I would say this rejection of Catholic faith, morals, and teachings began with the rejection of Humane Vitae and the Church’s teachings on the Pill. If we can reject that, we have already opened the door; it is easy to reject other teachings. Just like sin. Commit a sin once and it is easier to commit that sin again. I've recently said in a discussion group at my parish that it is not for the Church to conform to our wishes/demands, but for us to accept and conform to the Magisterium’s teachings. This is our Rule, this is our life, and this is our duty.

Is the problem serious? You bet it is. Pew Research learned that 62% of Catholics who attend Mass weekly believe abortion should be illegal. What, only 62%? My God, it should be 100%. Of those who attend Mass less frequently the number drops to only 27% who believe it should be illegal. The same holds true for same-sex “marriage.”

Many Catholics leave the church, I believe, for entertainment and go to mega-churches or just stay at home and watch TV. Sports seems more important to many than Church.

Our house is divided. There are the pro-life Catholics, mostly conservative, believe abortion is the greatest evil of our time; and there are the social-justice Catholics, mostly liberal, who want to help the poor and the marginalized (and from what I’ve seen are mostly pro-abortion). The truth of the matter is that there is no social justice without the right to life. How any Catholic/Christian/humanist/moral person can say it is O.K. to kill babies in the womb is beyond my comprehension? If you reject life you reject the Church, as the Church is nothing if it is not about the dignity of life. I would say a lot of this is ignorance of what the Church teaches. Many form their opinion from the media, from friends and co-workers. They are not hearing it from the pulpit. As Catholics and Franciscans we must embrace both sides of the coin. We must be pro-life and we must be concerned for the poor.

How very blessed we are that we live in a country based on Christian values although we are losing that foundation. Think of being born in a communist country like Russia or other Eastern countries that suppressed the church and taught and indoctrinated there is no god. Now that they have their freedom it is difficult for them as they have lost their faith roots.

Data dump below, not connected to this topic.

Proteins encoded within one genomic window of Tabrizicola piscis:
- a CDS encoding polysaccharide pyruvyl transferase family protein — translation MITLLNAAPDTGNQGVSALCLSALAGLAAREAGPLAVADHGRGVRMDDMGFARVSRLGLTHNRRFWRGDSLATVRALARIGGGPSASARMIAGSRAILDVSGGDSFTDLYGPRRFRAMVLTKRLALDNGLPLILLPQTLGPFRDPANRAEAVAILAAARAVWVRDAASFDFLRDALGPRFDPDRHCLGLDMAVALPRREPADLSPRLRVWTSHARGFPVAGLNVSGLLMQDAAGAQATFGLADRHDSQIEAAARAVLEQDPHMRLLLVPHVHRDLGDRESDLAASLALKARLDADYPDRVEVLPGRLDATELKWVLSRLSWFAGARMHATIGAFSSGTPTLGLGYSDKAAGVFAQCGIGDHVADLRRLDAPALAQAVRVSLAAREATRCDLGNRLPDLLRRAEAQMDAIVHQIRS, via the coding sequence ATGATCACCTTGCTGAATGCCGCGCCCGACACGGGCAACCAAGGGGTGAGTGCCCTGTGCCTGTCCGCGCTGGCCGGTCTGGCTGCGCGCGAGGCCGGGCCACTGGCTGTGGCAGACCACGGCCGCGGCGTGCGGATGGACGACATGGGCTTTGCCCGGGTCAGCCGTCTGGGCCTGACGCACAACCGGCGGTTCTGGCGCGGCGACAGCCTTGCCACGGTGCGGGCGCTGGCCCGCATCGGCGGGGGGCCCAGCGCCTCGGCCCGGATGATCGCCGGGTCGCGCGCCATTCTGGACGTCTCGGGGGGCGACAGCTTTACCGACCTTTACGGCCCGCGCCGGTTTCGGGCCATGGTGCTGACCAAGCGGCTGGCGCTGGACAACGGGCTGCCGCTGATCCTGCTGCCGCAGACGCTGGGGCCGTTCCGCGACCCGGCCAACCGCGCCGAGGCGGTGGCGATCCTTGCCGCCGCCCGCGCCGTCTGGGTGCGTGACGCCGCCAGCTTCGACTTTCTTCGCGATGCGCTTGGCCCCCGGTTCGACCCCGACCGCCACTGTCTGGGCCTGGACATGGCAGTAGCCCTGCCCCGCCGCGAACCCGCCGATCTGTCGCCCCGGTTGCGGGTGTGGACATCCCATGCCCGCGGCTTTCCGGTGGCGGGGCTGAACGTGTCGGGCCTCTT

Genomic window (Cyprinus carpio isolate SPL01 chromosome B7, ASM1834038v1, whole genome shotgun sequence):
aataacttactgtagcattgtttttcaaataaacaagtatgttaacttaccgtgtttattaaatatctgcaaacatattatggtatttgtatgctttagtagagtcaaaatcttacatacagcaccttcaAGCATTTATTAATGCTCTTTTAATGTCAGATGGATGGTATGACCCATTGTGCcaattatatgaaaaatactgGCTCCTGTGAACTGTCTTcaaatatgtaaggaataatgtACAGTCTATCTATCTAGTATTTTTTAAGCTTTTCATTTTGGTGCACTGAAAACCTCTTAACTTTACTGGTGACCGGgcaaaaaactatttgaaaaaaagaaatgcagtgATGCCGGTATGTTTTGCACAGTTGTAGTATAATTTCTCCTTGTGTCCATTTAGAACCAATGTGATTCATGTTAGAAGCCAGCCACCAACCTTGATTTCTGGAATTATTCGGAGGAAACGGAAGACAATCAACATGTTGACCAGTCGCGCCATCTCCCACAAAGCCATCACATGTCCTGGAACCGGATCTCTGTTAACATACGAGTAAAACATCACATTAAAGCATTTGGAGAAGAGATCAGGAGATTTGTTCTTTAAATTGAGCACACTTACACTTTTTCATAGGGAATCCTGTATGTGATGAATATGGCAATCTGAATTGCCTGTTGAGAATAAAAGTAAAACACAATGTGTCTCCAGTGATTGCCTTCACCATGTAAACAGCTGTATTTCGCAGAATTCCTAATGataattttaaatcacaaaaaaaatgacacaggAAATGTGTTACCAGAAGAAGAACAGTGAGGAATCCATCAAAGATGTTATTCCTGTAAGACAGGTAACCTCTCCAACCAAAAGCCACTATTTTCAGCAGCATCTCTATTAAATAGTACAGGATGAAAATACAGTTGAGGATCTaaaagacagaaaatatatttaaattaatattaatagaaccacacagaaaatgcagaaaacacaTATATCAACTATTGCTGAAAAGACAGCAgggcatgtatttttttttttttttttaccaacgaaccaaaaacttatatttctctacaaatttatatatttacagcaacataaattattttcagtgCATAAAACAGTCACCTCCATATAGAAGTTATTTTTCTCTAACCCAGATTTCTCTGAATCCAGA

I think an answer to this, in part, is the restoration of some of our beautiful traditions; Adoration and the Rosary. How very blessed I am sitting/kneeling face to face with God. How very disheartening it is to attend a Holy Hour and see only a dozen people in church, if that church has a Holy Hour or Adoration at all. Bring on J.M.J., St. Joseph, litanies, novenas, Adoration, Holy Hours, and First Fridays; let’s learn from the saints. Let’s bring back the beauty and awe of the sacred arts. Let’s bring back the Sacred. As we are sent at the end of every Mass, let’s bring the Gospel to others, let’s evangelize and let’s evangelize ourselves. How every blessed we are to have the True Presence, the Eucharist.

Have a happy Advent and Christmas. Let’s Rejoice!

Sunday, December 9, 2012

On Sowing and Reaping ...

Here are a few basic principles concerning sowing and reaping:

1. We reap what we sow. You can't sow hatred and reap love. You can't sow unbelief and reap faith. You can't sow bitterness and reap forgiveness. You can't sow selfishness and reap friendship.

2. Sometimes, we reap what others have sown. Somebody paid the price for the things we enjoy and often take for granted. We have electric lights because Thomas Edison worked through the night. Our family values and traditions were passed along from our parents and grandparents. Every building was constructed at a price. Somebody was willing to pay it.

3. Occasionally, we reap the painful consequences from what others have sown. A choice to drive drunk can shatter a stranger's family. A dishonest employee can bring great dishonor to the business owner. An abusive parent can damage and harm the parent for life. A thief can leave the victim penniless.

4. We reap more than we sow. The mighty oak is just a little nut that held his ground. Small, daily investments bring a tremendous harvest in the end. One seed, planted in good soil, produces a thousand seeds. One good deed planted in God's love, produces a thousand deeds.

5. It usually takes a while between the sowing and the reaping. There is no such thing as instant success. It takes a lifetime. Patience is virtue. Do not be weary in well doing. Sooner or later, what you do will catch up to you – both good and bad. If at first you don't see results, remember that the first growth is underground.

6. The more we sow, the more we grow. Don't just sow a little bit and quit. Keep on sowing and you'll keep on reaping! Sow in the unexpected places, and you will discover unexpected results. It's never too early or too late to start sowing.

An article from Pastor Mark O. Wilson, Hayward, Wisconsin.

Monday, December 3, 2012


I had to pass this on. Who said there are no more prophesies?

This was 47 years ago. April 3, 1965. An amazing prediction.

Do you remember the famous ABC radio commentator Paul Harvey?

Millions of Americans listened to his programs which were broadcast over 1,200 radio stations nationwide.

When you listen to this, remember, the commentary was broadcast 47 years ago on April 3, 1965.

It's short...less than three minutes. You will be amazed.

This video ..... should certainly be heard by everyone.. Have sound on...